3. Vista will be slipped to 2007, despite Microsoft's best efforts. In the meantime, however, WinFX (which is effectively .NET 3.0) will ship, and people will discover that Workflow (WWF) is by far the more interesting of the WPF/WCF/WWF triplet. Notice that I don't say "powerful" or "important", but "interesting".
  4. Scripting languages will hit their peak interest period in 2006; Ruby conversions will be at its apogee, and its likely that somewhere in the latter half of 2006 we'll hear about the first major Ruby project failure, most likely from a large consulting firm that tries to duplicate the success of Ruby's evangelists (Dave Thomas, David Geary, and the other Rubyists I know of from the NFJS tour) by throwing Ruby at a project without really understanding it. In other words, same story, different technology, same result. By 2007 the Ruby Backlash will have begun.
  5. Interest in building languages that somehow bridge the gap between static and dynamic languages will start to grow, most likely beginning with E4X, the variant of ECMAScript (Javascript to those of you unfamiliar with the standards) that integrates XML into the language.
  6. Java developers will start gaining interest in building rich Java apps again. (Freely admit, this is a long shot, but the work being done by the Swing researchers at Sun, not least of which is Romain Guy, will by the middle of 2006 probably be ready for prime-time consumption, and there's some seriously interesting sh*t in there.)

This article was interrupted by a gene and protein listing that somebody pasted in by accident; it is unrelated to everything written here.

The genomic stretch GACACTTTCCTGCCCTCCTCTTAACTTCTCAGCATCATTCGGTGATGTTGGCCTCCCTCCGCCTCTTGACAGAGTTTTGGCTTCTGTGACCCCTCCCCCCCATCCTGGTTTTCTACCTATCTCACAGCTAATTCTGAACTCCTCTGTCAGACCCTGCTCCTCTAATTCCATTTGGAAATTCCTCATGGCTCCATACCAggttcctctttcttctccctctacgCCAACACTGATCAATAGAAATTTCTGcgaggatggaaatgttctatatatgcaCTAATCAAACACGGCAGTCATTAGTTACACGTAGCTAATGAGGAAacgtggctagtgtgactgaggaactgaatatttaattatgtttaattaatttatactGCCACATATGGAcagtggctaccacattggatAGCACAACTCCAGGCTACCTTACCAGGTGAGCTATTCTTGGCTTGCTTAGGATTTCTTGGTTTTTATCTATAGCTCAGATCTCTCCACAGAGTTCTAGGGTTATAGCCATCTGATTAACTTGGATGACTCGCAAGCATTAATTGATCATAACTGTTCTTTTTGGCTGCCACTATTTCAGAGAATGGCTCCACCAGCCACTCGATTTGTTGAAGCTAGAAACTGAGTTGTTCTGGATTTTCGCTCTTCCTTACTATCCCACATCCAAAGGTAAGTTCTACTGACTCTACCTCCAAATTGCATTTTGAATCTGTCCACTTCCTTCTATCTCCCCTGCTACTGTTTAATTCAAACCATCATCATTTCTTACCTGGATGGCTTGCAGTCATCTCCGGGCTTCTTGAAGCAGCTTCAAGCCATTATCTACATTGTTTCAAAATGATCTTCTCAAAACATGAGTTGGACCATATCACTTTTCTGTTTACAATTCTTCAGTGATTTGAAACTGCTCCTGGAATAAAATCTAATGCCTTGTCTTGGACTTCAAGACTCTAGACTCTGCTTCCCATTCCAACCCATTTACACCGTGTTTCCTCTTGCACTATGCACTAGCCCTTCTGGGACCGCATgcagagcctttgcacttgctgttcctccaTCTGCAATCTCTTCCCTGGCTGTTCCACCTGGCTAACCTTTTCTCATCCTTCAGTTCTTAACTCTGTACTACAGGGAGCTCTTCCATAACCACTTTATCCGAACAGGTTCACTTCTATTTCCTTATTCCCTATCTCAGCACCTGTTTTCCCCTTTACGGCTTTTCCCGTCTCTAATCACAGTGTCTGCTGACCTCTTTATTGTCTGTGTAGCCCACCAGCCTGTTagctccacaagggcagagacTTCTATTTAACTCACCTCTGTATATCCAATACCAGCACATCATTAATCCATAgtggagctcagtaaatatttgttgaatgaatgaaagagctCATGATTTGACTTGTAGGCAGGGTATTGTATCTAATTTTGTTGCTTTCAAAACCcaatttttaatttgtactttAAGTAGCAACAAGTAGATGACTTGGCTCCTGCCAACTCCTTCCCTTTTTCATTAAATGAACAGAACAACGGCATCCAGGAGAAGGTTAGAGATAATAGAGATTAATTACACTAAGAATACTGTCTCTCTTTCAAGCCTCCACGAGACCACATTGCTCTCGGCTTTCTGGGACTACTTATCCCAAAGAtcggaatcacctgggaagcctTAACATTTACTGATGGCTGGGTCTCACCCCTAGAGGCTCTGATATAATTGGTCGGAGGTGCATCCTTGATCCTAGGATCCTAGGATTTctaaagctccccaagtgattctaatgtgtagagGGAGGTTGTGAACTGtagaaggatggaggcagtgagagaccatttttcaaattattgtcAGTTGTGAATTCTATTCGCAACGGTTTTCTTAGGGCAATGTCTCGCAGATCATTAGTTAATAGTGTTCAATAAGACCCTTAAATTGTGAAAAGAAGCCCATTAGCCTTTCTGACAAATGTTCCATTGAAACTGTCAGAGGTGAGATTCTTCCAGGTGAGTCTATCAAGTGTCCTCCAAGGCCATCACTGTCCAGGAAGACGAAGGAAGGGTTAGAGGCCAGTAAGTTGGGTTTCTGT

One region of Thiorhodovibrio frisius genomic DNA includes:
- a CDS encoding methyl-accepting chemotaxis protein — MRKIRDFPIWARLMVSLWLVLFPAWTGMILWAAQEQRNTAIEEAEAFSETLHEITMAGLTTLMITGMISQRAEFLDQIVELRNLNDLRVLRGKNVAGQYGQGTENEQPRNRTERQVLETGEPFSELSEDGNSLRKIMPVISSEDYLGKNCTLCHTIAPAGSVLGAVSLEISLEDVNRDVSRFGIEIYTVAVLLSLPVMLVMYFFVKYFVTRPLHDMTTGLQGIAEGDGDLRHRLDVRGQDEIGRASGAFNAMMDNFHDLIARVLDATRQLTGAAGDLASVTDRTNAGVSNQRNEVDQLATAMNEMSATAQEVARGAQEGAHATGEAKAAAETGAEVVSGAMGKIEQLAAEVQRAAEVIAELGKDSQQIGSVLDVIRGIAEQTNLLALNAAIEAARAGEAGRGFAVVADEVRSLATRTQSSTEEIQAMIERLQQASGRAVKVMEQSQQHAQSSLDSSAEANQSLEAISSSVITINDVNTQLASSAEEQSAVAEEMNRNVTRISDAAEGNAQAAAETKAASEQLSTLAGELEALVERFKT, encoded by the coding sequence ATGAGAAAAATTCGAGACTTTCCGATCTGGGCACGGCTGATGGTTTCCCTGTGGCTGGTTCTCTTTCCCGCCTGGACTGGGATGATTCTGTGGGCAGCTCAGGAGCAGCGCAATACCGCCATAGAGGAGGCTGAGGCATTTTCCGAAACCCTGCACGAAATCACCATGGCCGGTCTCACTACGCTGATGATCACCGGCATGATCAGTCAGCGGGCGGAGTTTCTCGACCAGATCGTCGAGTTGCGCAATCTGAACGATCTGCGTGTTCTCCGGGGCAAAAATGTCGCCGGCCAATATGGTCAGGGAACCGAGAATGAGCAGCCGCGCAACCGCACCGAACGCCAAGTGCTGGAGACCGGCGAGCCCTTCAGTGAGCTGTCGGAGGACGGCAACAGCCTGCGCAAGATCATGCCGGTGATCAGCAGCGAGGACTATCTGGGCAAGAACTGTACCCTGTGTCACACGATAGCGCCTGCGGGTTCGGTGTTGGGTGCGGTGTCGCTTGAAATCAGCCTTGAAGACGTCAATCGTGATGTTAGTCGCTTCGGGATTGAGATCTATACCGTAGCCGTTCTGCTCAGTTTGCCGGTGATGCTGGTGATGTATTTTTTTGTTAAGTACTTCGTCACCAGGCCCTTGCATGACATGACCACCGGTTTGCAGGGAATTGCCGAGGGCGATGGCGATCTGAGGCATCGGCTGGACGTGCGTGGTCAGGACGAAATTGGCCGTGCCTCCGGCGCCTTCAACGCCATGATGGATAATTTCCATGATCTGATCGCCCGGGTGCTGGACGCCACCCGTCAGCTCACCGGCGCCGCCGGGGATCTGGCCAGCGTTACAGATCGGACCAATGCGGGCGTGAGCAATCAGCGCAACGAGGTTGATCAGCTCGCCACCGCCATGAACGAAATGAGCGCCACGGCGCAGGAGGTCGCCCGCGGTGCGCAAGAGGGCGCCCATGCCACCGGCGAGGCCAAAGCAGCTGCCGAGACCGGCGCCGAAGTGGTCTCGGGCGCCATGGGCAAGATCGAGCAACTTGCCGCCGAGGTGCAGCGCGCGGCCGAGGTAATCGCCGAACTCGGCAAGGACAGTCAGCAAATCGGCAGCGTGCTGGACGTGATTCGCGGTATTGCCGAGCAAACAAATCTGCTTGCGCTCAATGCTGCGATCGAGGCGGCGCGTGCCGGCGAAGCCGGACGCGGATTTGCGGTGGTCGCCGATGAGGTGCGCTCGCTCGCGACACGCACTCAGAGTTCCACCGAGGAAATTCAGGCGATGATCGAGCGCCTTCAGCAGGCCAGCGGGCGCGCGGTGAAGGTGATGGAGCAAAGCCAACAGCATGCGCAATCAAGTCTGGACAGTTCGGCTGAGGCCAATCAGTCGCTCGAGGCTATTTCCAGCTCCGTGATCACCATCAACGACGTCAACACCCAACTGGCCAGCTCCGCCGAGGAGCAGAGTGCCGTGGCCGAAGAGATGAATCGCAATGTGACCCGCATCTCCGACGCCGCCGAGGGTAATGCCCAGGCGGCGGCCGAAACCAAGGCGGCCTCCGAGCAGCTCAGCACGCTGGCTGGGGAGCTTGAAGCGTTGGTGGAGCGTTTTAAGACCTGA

7. Somebody at Microsoft starts seriously hammering on the CLR team to support continuations. Talk emerges about supporting it in the 4.0 (post-WinFX) release.
  8. Effective Java (2nd Edition) will ship. (Hardly a difficult prediction to make--Josh said as much in the Javapolis interview I did with him and Neal Gafter.)
  9. Effective .NET will ship.
  10. Pragmatic XML Services will ship.
  11. JDK 6 will ship, and a good chunk of the Java community self-proclaimed experts and cognoscente will claim it sucks.
  12. Java developers will seriously begin to talk about what changes we want/need to Java for JDK 7 ("Dolphin"). Lots of ideas will be put forth. Hopefully most will be shot down. With any luck, Joshua Bloch and Neal Gafter will still be involved in the process, and will keep tight rein on the more... aggressive... ideas and turn them into useful things that won't break the spirit of the platform.
  13. My long-shot hope, rather than prediction, for 2006: Sun comes to realize that the Java platform isn't about the language, but the platform, and begin to give serious credence and hope behind a multi-linguistic JVM ecosystem.
  14. My long-shot dream: JBoss goes out of business, the JBoss source code goes back to being maintained by developers whose principal interest is in maintaining open-source projects rather than making money, and it all gets folded together with what the Geronimo folks are doing. In other words, the open-source community stops the infighting and starts pulling oars in the same direction at the same time. For once.
Flame away....

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Sunday, January 1, 2006 12:25:56 AM (Pacific Standard Time, UTC-08:00)